Inconsistency, time dooms Cougars


It was a bad omen.

The Alamo Navajo girls basketball team took only eight players with it to the American Indian Classic. And after whipping Pine Hill Wednesday, the Cougars faced an 8 a.m. tip time in the semifinals.

The Cougars shook off a sluggish start to build an 11-point, fourth-quarter lead over Bernalillo’s junior varsity only to see their energy reservoir drain and their lead dwindle in the waning minutes of Thursday’s contest. Out of steam, the Cougars fell 54-52, losing out on an opportunity to win their second straight tournament this season.

Head coach Chee Apachito didn’t want to use the early tip as an excuse, but acknowledged it had an impact on his team — more so because of the paucity of substitutions he made. More or less, the Cougars played their five starters the entire way.

“It totally threw us off,” Apachito said. “But I can’t complain. A game is a game. When it’s time to play, we should be ready.”

Alamo took on Tse Yi Gai in Friday’s third-place game, but results weren’t available at Chieftain press time.

Fatigue was a non-issue in Alamo’s opening game, partly because Pine Hill resembled General Lee at Appomattox. Finding itself down 40-4, it peacefully surrendered. Behind Dustine Abeyta’s 34 points, the Cougars rolled 59-13.

But Thursday was tough sledding, and Bernalillo took advantage of Alamo’s shallow bench.

The Cougars had only one true ball handler in point guard Tiyanna Ganadonegro, but still handled Bernalillo’s full-court pressure with considerable composure. A 12-2 run helped the Cougars open a 43-34 lead, but Bernalillo outscored the Cougars 16-5 over the final 4:47.

Abeyta had a chance to tie at the end. Alamo inbounded to Abeyta, who dribbled past a pair of Spartan defenders. But she settled for, and clanged, a contested 15-foot baseline jumper, and the Spartans advanced to the finals.

“I was trying to get to the middle and make my way to the basket,” Abeyta said. “If I drove in, I would have bumped my teammate, so I just kinda stayed back.”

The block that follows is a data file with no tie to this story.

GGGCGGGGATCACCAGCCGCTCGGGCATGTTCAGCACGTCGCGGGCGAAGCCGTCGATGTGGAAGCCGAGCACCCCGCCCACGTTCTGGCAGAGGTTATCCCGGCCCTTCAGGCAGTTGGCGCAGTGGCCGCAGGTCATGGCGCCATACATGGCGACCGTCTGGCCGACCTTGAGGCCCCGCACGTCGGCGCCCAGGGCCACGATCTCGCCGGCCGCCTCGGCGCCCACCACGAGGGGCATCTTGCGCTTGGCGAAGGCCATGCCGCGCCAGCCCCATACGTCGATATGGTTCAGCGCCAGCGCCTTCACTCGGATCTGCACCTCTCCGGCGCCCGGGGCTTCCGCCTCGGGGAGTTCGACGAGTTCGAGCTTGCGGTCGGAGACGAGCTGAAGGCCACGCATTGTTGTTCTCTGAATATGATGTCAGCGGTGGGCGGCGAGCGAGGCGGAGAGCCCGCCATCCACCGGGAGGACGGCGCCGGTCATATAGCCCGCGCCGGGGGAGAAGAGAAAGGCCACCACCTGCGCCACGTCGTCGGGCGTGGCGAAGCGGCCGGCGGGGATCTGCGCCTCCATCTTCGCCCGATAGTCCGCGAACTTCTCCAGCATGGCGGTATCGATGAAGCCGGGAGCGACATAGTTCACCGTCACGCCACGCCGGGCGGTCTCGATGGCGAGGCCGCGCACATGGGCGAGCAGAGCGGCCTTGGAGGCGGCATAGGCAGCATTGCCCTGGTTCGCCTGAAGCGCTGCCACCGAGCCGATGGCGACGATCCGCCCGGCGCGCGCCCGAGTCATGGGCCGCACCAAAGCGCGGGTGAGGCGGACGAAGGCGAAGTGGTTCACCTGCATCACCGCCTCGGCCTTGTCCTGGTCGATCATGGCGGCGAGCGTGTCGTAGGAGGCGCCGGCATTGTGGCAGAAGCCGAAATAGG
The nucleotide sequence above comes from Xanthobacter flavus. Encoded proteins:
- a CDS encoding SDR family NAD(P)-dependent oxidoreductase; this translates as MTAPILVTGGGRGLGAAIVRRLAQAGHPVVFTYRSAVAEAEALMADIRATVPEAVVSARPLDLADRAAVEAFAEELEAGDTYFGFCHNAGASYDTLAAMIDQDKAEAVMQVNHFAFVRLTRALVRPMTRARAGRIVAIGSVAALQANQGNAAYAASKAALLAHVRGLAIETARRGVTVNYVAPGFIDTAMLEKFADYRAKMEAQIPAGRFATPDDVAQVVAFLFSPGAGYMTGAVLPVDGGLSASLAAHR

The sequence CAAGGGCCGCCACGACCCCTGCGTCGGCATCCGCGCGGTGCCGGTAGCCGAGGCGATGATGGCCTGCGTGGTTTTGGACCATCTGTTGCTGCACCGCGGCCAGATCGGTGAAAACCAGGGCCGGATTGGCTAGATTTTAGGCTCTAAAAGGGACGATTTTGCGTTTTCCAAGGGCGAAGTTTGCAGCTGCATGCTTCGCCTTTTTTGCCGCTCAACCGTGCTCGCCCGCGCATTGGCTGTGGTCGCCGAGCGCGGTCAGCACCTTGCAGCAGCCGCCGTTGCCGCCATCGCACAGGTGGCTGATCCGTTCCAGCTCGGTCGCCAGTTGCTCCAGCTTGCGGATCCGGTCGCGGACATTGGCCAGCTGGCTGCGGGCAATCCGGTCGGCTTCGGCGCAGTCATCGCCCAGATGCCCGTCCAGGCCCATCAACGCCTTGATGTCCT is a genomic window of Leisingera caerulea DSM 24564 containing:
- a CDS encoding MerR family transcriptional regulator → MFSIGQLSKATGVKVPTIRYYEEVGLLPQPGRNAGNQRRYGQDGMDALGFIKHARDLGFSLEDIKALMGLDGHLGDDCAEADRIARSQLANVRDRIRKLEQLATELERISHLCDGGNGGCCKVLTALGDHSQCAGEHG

The last 50 seconds had more drama than a TNT original series.

Bernalillo’s Jasmine Jaramillo completed a furious comeback by converting one of two free throws to tie the game at 51-all with 1:47 left. Abeyta then drove coast-to-coast, drawing a foul, but she too converted only one of her free throws to give the Cougars a one-point edge.

The Spartans went down the court and scored, and Abeyta was called for a charging foul on the other end. The Cougars allowed 33 seconds to run off the clock before fouling Mary Lou Baca, who saw one of her free throws rim out. She missed her second attempt, but the Spartans retained possession, and after a foul Baca went back to the line.

Again, she’d make only one, but Abeyta’s jumper couldn’t find its mark.

Down the stretch, the Cougars were physically spent. Abeyta said not having serviceable replacements took its toll. At one juncture, Apachito called a timeout just to allow his girls to rest. They stood hunched over, gasping for air.

Bernalillo’s double team didn’t appear to drain Abeyta, but she didn’t have her typical spunk on that lost shot attempt, front-ending it off the rim.

Harassed all day, she managed only 14 first-half points compared to 28 Wednesday. The Cougars were buoyed by Shinera Apache’s unexpected performance. She scored 11 points in the first half to give Alamo a slight edge heading into intermission.